Voting on H.R.3864 happens Friday morning. Ask your representative to vote no. This bill removes the Mass Transit Account from the Highway Trust Fund and leaves its funding up in the air, fighting for General Revenues along with thousands of other programs, instead of having a dedicated funding stream (gas taxes).

Find your representative, or contact the following  representatives from Illinois on this committee:

  • Aaron Schock – 18th district – unknown close time
    (202) 225-6201
  • Peter Roskam – 6th district – closes at 5 PM
    (202) 225-4561

House of Representatives transportation bill fraught with bad ideas


Funding for trails? Forget it, say House Republicans. Photo by Eric Rogers.

Updated 15:36: See additions to this article under “updates”

No matter how you get around, whether on foot, by bike, in a car, on a bus or by train or water taxi, the federal surface transportation bill impacts your travel.

The surface transportation bill does essentially two things:

1. It sets national transportation policy. This includes plans on how much to subsidize monthly car parking for workers, monthly transit passes (see note 1); regional planning; safety goals; and environmental protection from vehicle pollution and infrastructure impacts.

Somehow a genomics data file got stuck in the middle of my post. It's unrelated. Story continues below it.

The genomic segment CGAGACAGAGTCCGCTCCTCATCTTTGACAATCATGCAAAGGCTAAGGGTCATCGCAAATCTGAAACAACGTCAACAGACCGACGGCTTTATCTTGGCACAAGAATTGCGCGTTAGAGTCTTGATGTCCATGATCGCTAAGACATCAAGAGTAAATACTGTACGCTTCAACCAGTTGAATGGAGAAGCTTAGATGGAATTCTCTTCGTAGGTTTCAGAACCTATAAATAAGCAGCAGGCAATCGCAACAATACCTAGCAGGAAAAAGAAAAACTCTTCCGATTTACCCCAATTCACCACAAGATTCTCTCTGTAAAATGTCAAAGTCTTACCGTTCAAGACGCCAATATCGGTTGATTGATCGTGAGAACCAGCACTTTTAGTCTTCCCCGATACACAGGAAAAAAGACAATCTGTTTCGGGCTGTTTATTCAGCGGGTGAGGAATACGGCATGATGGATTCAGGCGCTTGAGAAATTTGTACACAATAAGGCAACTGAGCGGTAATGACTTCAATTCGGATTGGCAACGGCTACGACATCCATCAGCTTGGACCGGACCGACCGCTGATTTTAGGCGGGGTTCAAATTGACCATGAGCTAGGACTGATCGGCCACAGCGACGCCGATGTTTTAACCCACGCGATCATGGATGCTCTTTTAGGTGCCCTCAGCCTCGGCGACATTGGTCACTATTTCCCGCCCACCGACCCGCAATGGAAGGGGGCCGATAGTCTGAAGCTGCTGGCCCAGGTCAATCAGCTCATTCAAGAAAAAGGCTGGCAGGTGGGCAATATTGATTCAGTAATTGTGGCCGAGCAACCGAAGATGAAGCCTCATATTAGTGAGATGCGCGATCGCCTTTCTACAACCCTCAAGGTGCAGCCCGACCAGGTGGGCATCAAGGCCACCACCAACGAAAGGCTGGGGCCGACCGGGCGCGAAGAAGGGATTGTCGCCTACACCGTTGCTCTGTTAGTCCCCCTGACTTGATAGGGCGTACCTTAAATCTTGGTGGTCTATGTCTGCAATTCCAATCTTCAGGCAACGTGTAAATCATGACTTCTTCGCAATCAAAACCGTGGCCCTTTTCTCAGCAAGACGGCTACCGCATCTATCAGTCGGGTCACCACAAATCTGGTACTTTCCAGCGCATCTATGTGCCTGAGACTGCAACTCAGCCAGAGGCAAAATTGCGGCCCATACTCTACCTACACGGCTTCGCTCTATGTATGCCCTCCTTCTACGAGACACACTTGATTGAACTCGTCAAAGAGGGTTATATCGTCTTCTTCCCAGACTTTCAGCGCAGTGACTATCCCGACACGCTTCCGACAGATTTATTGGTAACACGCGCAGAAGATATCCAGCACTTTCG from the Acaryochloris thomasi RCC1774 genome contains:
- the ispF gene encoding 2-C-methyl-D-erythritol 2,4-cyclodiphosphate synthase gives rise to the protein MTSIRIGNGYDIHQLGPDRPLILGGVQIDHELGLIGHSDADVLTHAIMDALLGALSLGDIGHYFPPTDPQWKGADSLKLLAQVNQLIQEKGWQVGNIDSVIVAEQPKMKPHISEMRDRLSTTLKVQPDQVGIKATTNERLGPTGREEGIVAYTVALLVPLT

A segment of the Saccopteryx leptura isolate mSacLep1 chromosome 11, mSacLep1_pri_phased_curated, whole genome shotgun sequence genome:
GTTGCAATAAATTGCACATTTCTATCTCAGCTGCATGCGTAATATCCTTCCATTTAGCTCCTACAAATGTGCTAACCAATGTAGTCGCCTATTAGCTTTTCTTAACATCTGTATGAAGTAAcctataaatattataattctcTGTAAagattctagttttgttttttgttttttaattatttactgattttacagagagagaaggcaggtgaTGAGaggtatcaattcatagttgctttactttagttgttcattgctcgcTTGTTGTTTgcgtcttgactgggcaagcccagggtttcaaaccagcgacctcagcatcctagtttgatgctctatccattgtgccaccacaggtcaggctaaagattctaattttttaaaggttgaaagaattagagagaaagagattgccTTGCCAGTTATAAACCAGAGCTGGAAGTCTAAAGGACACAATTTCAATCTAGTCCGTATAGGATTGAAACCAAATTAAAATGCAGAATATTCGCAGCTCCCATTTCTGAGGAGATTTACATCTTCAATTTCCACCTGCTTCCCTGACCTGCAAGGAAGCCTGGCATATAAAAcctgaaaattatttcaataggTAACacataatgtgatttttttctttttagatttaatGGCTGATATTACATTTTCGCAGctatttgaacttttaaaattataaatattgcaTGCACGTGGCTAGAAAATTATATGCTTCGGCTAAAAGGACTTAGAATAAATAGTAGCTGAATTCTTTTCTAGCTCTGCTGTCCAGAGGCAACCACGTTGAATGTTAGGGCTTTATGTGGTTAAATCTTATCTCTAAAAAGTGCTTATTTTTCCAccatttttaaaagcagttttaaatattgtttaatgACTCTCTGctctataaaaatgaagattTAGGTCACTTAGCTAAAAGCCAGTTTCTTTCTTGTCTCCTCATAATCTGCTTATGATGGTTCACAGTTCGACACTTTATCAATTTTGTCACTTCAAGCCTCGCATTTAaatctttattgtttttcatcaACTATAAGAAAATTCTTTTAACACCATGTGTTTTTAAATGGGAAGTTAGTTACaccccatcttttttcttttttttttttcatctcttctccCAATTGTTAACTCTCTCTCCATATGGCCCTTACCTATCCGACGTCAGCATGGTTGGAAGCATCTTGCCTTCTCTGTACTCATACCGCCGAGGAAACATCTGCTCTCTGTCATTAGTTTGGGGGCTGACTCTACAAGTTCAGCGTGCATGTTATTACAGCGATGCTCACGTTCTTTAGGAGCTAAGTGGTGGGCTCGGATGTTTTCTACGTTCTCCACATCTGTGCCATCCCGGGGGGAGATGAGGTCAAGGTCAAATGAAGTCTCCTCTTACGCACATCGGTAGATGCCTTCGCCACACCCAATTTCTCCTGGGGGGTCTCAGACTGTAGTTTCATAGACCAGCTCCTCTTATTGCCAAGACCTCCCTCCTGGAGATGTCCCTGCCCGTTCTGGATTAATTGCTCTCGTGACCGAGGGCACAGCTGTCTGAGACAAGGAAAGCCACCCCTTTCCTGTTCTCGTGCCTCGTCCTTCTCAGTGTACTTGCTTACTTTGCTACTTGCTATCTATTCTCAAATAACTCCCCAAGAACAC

2. Defines which transportation modes and programs get how much money.

A majority of trains, buses, bike lanes, roads, and highways in Chicagoland were built with funding from the surface transportation bill. And they continue to be majority-funded by federal tax dollars, year after year.

The last surface transportation bill is called SAFETEA-LU and it expired on September 30, 2009, at the end of fiscal year 2009 – Transportation 4 America has a clock counting the time since expiration. Since then, it has been extended many times while Congressional committees and representatives work on a new one.

A new one may be enacted this year!

Continue reading House of Representatives transportation bill fraught with bad ideas

Innovative financing for transportation infrastructure, notes from a seminar


The Metropolitan Planning Council graciously provided me with a free entry to a seminar in October about infrastructure funding and financing at their office at 140 S Dearborn. The seminar featured Rob Puentes of the Brookings Institution, Illinois Senator Heather Stearns, and Dr. Paul Hanley a professor at the University of Iowa. They talked about three innovative ways to fund construction of highways, airports, transit, and other capital-intensive projects: the surface transportation bill (Puentes), public-private partnerships (Stearns), and distance-based taxing (Hanley).